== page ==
On January 21, 1948, Congressman Richard F. Harless of Arizona introduced a resolution to Congress to issue a stamp honoring the Rough Riders. The stamp was issued October 27, 1948, at Prescott, Arizona, chosen because it was there that Theodore Roosevelt (1858-1919) organized the 1st US Volunteer Cavalry in 1898.
The stamp's controversial design, specified in the resolution, depicts the statue of Captain William Owen "Bucky" O'Neill (1860-1898), who was killed in action while leading troop A at the Battle of San Juan Hill, July 1, 1898. The statute stood at the north entrance to the Yavapai County courthouse in Prescott.
Critics objected to the fact that the stamp made no reference to Theodore Roosevelt, founder of the Rough Riders. Harry L. Lindquist, editor of STAMPS, summarized many people's concern about the stamp's design, writing, "Theodore Roosevelt, who resigned as Assistant Secretary of the Navy to organize the First United States Voluntary Cavalry, and who, as Colonel of the Regiment, led the famous charge up San Juan Hill, and whose name in the minds of the American people is forever synonymous with the very name 'Rough Riders' is entirely ignored in the stamp design. Presidential election year or no, it ill benefits any American administration to thus deprive great man of his heritage of memory among his countrymen of future generation." Ironically, the first day of issue, October 27, was the ninetieth anniversary of Teddy Roosevelt's birth!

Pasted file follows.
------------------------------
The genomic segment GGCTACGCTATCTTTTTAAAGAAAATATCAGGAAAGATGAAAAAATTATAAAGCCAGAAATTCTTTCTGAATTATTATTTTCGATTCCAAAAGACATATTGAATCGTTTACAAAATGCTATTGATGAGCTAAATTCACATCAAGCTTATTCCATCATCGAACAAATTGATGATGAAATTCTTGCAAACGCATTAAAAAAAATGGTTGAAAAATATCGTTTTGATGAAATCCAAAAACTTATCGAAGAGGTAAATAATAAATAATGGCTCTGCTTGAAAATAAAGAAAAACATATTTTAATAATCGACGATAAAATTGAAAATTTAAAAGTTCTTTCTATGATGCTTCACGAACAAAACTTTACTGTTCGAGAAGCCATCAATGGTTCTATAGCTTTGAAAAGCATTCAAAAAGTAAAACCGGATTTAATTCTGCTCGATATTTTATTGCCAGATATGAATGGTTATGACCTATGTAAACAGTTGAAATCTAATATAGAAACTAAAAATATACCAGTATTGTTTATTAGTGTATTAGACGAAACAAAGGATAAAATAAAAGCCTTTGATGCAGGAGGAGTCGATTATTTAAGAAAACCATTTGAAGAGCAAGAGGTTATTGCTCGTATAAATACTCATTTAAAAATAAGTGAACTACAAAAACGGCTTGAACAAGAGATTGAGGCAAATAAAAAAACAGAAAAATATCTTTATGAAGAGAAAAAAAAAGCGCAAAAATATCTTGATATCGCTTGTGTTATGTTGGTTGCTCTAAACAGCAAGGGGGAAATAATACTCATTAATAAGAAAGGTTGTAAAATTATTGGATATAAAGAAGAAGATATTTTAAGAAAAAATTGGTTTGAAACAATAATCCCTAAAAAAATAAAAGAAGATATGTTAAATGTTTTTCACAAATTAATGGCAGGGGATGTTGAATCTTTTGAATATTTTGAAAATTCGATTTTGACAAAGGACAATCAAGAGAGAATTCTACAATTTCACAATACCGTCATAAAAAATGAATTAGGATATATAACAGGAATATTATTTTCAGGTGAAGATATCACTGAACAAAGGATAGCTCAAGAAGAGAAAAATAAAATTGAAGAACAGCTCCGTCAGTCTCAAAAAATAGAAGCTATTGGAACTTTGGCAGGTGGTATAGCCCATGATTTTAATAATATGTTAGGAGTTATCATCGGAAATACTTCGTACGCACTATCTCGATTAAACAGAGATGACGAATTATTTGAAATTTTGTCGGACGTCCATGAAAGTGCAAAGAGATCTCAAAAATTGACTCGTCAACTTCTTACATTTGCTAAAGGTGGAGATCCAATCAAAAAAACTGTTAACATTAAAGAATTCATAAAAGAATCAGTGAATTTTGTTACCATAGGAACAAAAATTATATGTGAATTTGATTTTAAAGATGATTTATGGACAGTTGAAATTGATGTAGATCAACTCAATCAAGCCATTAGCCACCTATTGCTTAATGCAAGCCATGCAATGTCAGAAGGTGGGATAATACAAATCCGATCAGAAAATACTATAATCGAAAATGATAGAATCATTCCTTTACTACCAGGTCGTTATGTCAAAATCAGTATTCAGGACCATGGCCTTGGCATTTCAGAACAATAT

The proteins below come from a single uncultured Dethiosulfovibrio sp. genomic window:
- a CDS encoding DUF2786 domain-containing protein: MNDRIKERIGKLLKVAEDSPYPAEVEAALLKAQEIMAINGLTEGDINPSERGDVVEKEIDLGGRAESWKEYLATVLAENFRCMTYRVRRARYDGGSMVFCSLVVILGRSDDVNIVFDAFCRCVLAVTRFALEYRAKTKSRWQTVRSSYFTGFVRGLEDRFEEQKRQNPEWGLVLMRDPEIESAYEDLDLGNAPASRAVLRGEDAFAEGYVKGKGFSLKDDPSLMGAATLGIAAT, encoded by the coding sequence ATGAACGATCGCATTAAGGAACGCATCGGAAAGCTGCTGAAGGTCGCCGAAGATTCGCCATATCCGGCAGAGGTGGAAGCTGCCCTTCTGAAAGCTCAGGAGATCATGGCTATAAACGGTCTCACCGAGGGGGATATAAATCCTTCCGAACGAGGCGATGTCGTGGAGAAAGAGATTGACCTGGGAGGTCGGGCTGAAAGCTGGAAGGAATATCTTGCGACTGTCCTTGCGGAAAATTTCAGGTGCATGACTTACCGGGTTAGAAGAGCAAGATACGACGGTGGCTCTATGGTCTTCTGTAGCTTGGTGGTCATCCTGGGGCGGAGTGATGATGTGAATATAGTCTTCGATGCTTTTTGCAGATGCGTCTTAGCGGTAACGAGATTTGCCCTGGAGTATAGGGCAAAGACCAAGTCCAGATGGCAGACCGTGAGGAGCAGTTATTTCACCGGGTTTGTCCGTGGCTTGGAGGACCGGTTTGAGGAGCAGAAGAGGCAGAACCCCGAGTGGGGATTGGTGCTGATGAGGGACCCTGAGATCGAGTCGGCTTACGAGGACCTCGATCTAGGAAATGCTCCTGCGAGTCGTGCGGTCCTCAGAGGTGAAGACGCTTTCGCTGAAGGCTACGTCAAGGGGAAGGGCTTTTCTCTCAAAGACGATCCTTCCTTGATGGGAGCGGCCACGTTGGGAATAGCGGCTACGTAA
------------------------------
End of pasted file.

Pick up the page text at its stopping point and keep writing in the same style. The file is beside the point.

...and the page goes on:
Victor S, McCloskey, Jr., of the Bureau of Engraving and Printing designed the stamp. He used a photograph of the statue of Bucky O'Neill which had been sculpted by Gutzon Borglum, Mt. Rushmore's chief sculptor and designer. C.T. Arlt engraved the vignette, C.A. Brooks engraved the frame, and E.H. Helmuth engraved the outline frame and numerals.
- Bureau Specialist. West Somerville, Massachusetts: Bureau Issues Association, Inc. (October 1949).
- Stamps. Hornell, New York: Lindquist Publications. (September 25, 1948), 467.
- Western Stamp Collector. Mill City, Oregon. (September, 28, 1948); (October 19, 1948); (November 16, 1948).
Steven J. Rod